"...drawing a sharp contrast between African countries that have rejected the aid route and prospered and others that have become aid-dependent and seen poverty increase, Moyo illuminates the way in which overreliance on aid has trapped developing nations in a vicious circle of aid dependency, corruption, market distortion, and further poverty, leaving them with nothing but the “need” for more aid. Debunking the current model of international aid promoted by both Hollywood celebrities and policy makers, Moyo offers a bold new road map for financing development of the world’s poorest countries that guarantees economic growth and a significant decline in poverty -- without reliance on foreign aid or aid-related assistance."Rose interviewed Moyo and then Acumen's Jacqueline Novogratz... Be sure also to read Moyo's piece in the WSJournal Why Foreign Aid Is Hurting Africa.
11 April 2009
A texting entrepreneur embodies spirit of a new Rwanda writes Matthew Clark in the CSMonitor about Jeff Gasana's regional cellphone-banking aspirations in East Africa for his Rwandan mobile services company SMS Media...
"...the past few years have seen remarkable economic progress -- skyrocketing Rwanda from a regional backwater to a can-do hub for technology and trade. Now, Rwanda's butter-smooth roads are the envy of Africa, investors are pouring money in, and modern glass office buildings line the hills of the capital, Kigali, helping the country earn its status as the "Singapore of Africa."As Clark and other CSMonitor pieces about 15 Years After Genocide note, there are still deep-seated challenges in Rwanda, but the promise and progress of recent years is tremendous. Also, be sure to check out the in-depth Fast Company Special Report Rwanda Rising: A New Model of Economic Development by Jeff Chu.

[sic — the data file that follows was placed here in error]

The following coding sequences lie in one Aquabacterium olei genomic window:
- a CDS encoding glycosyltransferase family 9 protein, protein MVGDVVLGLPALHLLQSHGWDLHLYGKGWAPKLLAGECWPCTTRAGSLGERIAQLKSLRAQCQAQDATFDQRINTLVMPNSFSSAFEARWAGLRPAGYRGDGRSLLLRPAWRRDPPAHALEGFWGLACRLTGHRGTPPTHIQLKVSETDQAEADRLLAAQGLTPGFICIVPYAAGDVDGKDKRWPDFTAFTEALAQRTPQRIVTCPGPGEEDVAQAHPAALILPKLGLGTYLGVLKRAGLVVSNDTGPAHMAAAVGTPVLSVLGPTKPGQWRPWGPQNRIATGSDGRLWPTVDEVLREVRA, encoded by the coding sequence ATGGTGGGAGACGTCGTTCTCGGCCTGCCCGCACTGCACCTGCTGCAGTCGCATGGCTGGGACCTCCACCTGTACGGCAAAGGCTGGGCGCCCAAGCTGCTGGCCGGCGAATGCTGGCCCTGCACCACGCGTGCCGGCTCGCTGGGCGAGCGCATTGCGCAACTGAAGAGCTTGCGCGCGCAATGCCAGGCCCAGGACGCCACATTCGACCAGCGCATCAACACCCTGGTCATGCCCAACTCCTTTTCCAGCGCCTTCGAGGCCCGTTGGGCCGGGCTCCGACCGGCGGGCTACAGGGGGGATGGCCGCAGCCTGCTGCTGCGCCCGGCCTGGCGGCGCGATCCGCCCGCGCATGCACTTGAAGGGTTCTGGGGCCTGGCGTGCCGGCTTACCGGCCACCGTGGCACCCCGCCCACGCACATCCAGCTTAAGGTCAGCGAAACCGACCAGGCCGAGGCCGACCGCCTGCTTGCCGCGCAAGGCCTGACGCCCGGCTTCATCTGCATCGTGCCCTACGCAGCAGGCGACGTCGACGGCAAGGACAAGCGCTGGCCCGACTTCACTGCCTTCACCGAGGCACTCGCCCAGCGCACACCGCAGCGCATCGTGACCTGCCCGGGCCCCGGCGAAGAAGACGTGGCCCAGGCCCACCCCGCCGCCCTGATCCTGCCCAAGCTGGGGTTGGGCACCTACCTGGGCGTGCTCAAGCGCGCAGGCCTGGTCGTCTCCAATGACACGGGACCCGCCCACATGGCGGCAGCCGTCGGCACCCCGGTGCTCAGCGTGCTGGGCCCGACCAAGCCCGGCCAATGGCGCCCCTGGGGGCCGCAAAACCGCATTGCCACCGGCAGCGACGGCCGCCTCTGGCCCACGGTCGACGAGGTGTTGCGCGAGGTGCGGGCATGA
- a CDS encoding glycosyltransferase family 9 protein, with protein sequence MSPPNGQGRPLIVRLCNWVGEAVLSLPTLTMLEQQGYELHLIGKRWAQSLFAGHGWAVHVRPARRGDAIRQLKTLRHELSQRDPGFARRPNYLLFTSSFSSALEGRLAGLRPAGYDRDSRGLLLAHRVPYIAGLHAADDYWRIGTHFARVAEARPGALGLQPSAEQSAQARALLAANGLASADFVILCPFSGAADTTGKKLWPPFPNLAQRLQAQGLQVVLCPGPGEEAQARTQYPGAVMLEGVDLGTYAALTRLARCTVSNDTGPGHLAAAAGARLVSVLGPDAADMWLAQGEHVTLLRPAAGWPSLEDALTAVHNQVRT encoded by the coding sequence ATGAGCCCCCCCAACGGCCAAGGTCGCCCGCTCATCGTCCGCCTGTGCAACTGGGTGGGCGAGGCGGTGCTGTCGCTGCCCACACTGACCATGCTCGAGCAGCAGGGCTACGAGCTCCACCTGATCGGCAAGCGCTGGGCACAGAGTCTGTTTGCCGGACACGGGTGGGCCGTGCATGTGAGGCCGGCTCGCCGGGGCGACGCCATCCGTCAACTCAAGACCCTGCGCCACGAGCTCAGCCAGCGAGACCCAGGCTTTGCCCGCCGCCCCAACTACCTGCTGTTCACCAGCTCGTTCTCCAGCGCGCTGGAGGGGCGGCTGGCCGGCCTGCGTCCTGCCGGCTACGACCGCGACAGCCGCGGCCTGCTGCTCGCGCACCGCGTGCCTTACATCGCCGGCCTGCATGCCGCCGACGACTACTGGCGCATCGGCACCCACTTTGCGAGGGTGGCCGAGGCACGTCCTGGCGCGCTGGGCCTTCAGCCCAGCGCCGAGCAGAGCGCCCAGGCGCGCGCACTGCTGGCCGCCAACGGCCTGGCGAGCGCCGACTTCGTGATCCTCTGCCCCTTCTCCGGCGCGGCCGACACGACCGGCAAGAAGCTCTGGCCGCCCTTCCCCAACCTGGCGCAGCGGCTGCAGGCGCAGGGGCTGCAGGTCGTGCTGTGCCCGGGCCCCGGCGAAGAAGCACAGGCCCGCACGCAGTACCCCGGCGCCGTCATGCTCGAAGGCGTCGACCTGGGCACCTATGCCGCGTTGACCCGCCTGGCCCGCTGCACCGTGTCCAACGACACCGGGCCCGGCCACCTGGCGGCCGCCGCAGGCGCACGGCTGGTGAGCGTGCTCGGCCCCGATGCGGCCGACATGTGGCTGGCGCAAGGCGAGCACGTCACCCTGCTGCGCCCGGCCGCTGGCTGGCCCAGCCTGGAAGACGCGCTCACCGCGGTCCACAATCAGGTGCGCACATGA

09 April 2009
Fascinating video opinion piece in the NYTimes by Lance Izumi on Sweden's Choice looking at the voucher-based competition between schools for kids to educate and parents to choose. Here's yet another situation where a nominally "socialist" country is far more entrepreneurial and liberty-oriented than US...
It was excellent to have MIT IDEAS Competition leader Nick Fontaine on my MaximizingProgress.tv show (f.k.a. HighTechFever) where he shared some of the exciting things afoot. The students have deadlines next week and then everyone can see the range of ideas at the Awards Ceremony on May 4th, 2009. Over the eight years of the IDEAS Competition, there have been hundreds of entries and dozens of projects and people who have gone on to make their ideas real, including XoutTB, InnovatorsInHealth, Ghonsla, AssuredLabor, Aerovax, CellBazaar, and more! Two of last year's IDEAS winners -- SHE Sustainable Health Enterprises & OneEarthDesigns / SolSource -- are this year Semifinalists in the MIT $100K Entrepreneurship Competition D-Track, which is also fantastic progress!
07 April 2009
Thanks to John Ellis for pointing out Micro-Billing, Byte by Byte, Suits the World of Cellphones article by Matt Richtel and Bob Tedeschi. Why is it that...
"Consumers are using their mobile phones to download tens of millions of games, songs, ring tones and video programs. And they shell out money for these items, even as they resist paying for similar digital goodies online using their computers. It is a curious equation: pay for stuff on a tiny, low-resolution screen while getting some of the very same games and video free on a fancy widescreen monitor. [...] the phone industry has had a micropayment system for decades. Ever since the local telephone company charged a customer an extra 35 cents to hear a recorded weather forecast, the phone industry has been charging for content. Couple that pervasive billing culture with the ability of consumers to get what they want, whenever and wherever they want it (playing Tetris while waiting in line at Starbucks, for example) and you have a powerful alchemy."But why? Read the article...
06 April 2009